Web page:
Susi with Shayden and Brandy

Shayden, pos. with DQ 2, pos. for Glutensensitivity with Tissuetransglutaminase Stool TgA 45 Units

Brandy, pos. with DQ2 + DQ8, DX Celiac Nov.07, gluten-free since Nov. 1st 07, Tissuetransglutaminase Stool TgA 63 Units

Me: Gastroscopy negative f. Celiac, IBS, Oesophagitis, Hiatus-Hernia

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My daughter was just about 2 whan she was diagnosed - now approx 8 months later i can't begin to tell you the difference. I don't know what her character is like now, but mine didn't know the meaning of socialising - didn't know how to react to anything, was MAJOR sensitive, cried for nothing - hid like a mouse if anyone so much as DARED to look at her in the wrong way!! She was my first, so i thought, ok i have a sensitive kid what can i do?! Now, 8 months on, she is a sociable kid! loves her daycare, has loads of friends... and yes she still is a sensitive kid (like cries buckets coz her granparents went away ;) ) i can train her, though, to use it for the good!

When i look back at how she was, and compare her to now, i say to myself, the other way she would have had ZERO social life, and this way she will have a lot of it, just she'll be eating different food...

Just by the way, it seems like you just found out and are a bit overwhelmed by it all... I remember those days... crying all night and wishing someone would tell me it was all just a nightmare... Nowadays, i still feel bad when i give her the same lunch day in and day out, coz i have not been feeling well, but i can't even think of life back with gluten in it, for her at least :D The first approx 3 months were hard, and then it became second nature and... well... it's part of life!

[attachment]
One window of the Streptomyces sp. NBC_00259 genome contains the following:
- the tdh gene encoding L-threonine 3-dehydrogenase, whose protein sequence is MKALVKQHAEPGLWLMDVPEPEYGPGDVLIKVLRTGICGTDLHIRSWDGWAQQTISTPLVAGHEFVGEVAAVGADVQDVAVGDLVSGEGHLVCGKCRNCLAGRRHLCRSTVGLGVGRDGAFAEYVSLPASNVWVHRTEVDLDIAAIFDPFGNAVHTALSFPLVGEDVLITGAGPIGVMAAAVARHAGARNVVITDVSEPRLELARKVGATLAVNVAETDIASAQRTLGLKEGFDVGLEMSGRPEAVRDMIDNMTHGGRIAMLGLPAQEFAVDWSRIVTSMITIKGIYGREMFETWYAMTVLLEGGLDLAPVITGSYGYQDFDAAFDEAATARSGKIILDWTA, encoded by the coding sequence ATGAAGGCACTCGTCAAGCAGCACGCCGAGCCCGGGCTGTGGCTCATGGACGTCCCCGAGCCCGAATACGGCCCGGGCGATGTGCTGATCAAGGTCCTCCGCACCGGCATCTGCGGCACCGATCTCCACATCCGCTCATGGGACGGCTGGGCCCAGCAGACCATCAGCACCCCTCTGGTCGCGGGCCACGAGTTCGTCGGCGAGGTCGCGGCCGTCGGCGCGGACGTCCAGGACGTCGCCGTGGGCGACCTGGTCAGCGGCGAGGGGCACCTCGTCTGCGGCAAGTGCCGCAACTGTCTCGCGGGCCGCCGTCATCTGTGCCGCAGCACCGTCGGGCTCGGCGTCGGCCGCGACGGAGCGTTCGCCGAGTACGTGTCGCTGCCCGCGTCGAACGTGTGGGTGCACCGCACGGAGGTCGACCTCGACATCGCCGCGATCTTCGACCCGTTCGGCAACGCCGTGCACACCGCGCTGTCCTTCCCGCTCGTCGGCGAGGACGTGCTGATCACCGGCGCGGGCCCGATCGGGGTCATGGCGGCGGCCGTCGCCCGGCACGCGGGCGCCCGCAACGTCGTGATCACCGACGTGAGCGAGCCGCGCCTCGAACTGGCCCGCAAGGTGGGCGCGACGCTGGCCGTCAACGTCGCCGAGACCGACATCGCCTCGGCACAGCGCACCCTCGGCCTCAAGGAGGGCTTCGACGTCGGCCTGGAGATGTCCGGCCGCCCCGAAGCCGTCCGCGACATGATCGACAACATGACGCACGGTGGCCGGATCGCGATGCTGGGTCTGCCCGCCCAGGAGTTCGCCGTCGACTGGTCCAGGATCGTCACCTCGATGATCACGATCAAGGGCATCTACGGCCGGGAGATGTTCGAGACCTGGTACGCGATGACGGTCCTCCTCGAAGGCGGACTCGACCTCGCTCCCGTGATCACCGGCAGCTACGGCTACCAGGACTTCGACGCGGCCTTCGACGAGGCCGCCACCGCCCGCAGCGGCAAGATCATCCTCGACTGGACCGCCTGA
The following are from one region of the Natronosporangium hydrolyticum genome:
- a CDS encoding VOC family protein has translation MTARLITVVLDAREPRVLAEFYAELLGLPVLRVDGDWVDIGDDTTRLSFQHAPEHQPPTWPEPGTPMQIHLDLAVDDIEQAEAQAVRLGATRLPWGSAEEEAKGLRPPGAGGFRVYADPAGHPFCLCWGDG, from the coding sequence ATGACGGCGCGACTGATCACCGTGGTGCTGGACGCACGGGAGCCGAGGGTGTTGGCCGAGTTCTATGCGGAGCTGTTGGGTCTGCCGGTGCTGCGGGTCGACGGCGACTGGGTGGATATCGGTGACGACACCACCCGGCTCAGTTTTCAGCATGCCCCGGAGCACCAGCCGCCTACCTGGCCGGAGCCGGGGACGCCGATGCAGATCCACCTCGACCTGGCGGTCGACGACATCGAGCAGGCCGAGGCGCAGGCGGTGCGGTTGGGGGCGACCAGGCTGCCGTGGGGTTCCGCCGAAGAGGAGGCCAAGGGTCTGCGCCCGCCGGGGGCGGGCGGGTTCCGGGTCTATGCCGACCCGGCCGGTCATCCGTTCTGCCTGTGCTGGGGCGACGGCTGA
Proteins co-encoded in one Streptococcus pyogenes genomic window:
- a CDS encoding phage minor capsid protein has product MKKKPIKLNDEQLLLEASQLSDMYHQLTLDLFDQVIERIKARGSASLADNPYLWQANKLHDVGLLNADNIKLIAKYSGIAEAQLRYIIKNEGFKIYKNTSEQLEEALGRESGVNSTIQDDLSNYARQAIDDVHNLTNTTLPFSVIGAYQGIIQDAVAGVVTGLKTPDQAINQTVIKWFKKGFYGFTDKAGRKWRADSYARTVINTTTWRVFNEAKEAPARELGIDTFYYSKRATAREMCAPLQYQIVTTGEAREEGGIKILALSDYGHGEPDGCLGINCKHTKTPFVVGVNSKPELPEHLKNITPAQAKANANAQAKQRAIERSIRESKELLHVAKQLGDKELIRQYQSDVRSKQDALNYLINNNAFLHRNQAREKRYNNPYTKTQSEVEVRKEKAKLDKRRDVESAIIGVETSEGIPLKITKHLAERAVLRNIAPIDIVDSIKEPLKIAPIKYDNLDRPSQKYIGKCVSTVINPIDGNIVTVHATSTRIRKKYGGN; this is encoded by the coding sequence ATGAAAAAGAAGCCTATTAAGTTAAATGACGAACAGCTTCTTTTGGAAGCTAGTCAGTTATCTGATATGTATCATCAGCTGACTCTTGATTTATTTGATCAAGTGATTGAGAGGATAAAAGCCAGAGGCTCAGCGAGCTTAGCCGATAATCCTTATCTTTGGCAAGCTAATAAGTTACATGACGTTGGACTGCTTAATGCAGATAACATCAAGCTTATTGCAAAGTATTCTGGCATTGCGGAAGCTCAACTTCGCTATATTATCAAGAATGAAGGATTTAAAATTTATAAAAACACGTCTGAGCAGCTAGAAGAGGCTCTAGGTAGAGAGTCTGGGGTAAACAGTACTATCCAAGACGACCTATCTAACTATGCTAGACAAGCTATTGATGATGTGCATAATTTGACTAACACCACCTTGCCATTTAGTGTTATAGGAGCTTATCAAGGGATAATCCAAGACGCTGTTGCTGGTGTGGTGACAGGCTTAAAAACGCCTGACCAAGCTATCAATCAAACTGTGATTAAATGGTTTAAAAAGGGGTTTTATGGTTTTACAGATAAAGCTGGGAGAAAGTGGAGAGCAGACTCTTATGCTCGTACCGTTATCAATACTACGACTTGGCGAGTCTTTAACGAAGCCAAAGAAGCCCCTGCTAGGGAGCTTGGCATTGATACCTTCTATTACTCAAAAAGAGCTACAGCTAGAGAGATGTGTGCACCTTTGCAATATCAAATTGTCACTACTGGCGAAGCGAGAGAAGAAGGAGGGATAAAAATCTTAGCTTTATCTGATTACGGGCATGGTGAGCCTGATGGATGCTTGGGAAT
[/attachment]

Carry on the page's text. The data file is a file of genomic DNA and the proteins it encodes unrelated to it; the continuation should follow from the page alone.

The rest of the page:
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I totally agree with buffetbride . . . if you handle it as no big deal, she will handle it that way, too. My daughter is so matter-of-fact about the whole thing, it is amazing to see. She has also learned to totally play the Celiac card: "Mom, they gave out Oreos and I told them I couldn't have one because it has gluten in it . . . what can I have instead . . . I think some ice cream might be good." ;)

A friend of mine had her son on a 3 month gluten-free trial about 5 years ago. When my daughter was diagnosed, she gave me a bunch of literature and cookbooks. She said that she was amazed on what a difference 5 years have made in available products and online information. That is only going to get better and better.


Janet

Experience is what you get when you didn't get what you wanted.